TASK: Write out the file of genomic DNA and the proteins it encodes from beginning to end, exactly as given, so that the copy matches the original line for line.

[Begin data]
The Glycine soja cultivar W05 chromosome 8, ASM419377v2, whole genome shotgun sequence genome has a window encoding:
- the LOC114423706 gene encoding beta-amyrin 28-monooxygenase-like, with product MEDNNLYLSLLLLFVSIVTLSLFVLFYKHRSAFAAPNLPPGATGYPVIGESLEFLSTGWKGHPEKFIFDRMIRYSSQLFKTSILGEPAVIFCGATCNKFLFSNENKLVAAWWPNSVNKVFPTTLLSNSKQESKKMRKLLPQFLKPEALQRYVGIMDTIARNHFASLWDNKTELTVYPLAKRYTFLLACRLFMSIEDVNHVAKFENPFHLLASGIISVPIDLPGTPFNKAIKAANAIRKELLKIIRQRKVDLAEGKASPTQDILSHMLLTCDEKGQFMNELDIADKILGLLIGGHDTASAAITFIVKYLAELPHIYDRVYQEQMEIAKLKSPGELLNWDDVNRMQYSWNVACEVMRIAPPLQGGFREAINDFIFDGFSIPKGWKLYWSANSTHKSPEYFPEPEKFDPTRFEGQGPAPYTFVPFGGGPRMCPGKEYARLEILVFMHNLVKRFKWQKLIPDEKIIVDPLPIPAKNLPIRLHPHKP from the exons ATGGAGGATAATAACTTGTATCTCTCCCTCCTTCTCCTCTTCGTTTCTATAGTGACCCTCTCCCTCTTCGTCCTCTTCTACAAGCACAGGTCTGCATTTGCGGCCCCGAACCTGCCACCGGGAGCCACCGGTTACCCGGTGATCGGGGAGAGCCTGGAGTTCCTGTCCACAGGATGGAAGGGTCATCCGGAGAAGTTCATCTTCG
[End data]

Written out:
The Glycine soja cultivar W05 chromosome 8, ASM419377v2, whole genome shotgun sequence genome has a window encoding:
- the LOC114423706 gene encoding beta-amyrin 28-monooxygenase-like, with product MEDNNLYLSLLLLFVSIVTLSLFVLFYKHRSAFAAPNLPPGATGYPVIGESLEFLSTGWKGHPEKFIFDRMIRYSSQLFKTSILGEPAVIFCGATCNKFLFSNENKLVAAWWPNSVNKVFPTTLLSNSKQESKKMRKLLPQFLKPEALQRYVGIMDTIARNHFASLWDNKTELTVYPLAKRYTFLLACRLFMSIEDVNHVAKFENPFHLLASGIISVPIDLPGTPFNKAIKAANAIRKELLKIIRQRKVDLAEGKASPTQDILSHMLLTCDEKGQFMNELDIADKILGLLIGGHDTASAAITFIVKYLAELPHIYDRVYQEQMEIAKLKSPGELLNWDDVNRMQYSWNVACEVMRIAPPLQGGFREAINDFIFDGFSIPKGWKLYWSANSTHKSPEYFPEPEKFDPTRFEGQGPAPYTFVPFGGGPRMCPGKEYARLEILVFMHNLVKRFKWQKLIPDEKIIVDPLPIPAKNLPIRLHPHKP from the exons ATGGAGGATAATAACTTGTATCTCTCCCTCCTTCTCCTCTTCGTTTCTATAGTGACCCTCTCCCTCTTCGTCCTCTTCTACAAGCACAGGTCTGCATTTGCGGCCCCGAACCTGCCACCGGGAGCCACCGGTTACCCGGTGATCGGGGAGAGCCTGGAGTTCCTGTCCACAGGATGGAAGGGTCATCCGGAGAAGTTCATCTTCG